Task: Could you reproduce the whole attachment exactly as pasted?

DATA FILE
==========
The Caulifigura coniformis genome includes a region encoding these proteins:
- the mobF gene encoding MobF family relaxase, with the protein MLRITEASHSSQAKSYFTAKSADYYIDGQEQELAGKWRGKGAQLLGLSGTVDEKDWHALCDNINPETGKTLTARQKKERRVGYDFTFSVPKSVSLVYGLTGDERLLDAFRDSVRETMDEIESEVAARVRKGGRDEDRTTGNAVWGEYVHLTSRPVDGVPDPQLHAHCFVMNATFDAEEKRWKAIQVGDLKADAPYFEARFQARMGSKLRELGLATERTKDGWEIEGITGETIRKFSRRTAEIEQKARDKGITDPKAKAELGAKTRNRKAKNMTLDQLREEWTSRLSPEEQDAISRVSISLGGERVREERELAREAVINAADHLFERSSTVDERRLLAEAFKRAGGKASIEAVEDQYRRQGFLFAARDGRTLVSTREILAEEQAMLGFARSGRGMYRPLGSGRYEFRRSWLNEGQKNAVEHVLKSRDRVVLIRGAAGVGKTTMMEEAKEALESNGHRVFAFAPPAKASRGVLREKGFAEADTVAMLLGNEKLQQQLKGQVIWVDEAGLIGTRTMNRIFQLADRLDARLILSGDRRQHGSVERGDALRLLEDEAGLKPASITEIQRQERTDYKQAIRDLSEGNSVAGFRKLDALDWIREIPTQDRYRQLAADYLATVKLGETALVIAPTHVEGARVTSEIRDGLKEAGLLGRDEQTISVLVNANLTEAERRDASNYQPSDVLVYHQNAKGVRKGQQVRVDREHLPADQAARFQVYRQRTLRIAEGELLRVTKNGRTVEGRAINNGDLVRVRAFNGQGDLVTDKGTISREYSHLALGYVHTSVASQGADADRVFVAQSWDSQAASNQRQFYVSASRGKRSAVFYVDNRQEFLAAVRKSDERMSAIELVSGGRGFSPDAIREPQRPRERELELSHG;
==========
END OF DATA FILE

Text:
The Caulifigura coniformis genome includes a region encoding these proteins:
- the mobF gene encoding MobF family relaxase, with the protein MLRITEASHSSQAKSYFTAKSADYYIDGQEQELAGKWRGKGAQLLGLSGTVDEKDWHALCDNINPETGKTLTARQKKERRVGYDFTFSVPKSVSLVYGLTGDERLLDAFRDSVRETMDEIESEVAARVRKGGRDEDRTTGNAVWGEYVHLTSRPVDGVPDPQLHAHCFVMNATFDAEEKRWKAIQVGDLKADAPYFEARFQARMGSKLRELGLATERTKDGWEIEGITGETIRKFSRRTAEIEQKARDKGITDPKAKAELGAKTRNRKAKNMTLDQLREEWTSRLSPEEQDAISRVSISLGGERVREERELAREAVINAADHLFERSSTVDERRLLAEAFKRAGGKASIEAVEDQYRRQGFLFAARDGRTLVSTREILAEEQAMLGFARSGRGMYRPLGSGRYEFRRSWLNEGQKNAVEHVLKSRDRVVLIRGAAGVGKTTMMEEAKEALESNGHRVFAFAPPAKASRGVLREKGFAEADTVAMLLGNEKLQQQLKGQVIWVDEAGLIGTRTMNRIFQLADRLDARLILSGDRRQHGSVERGDALRLLEDEAGLKPASITEIQRQERTDYKQAIRDLSEGNSVAGFRKLDALDWIREIPTQDRYRQLAADYLATVKLGETALVIAPTHVEGARVTSEIRDGLKEAGLLGRDEQTISVLVNANLTEAERRDASNYQPSDVLVYHQNAKGVRKGQQVRVDREHLPADQAARFQVYRQRTLRIAEGELLRVTKNGRTVEGRAINNGDLVRVRAFNGQGDLVTDKGTISREYSHLALGYVHTSVASQGADADRVFVAQSWDSQAASNQRQFYVSASRGKRSAVFYVDNRQEFLAAVRKSDERMSAIELVSGGRGFSPDAIREPQRPRERELELSHG;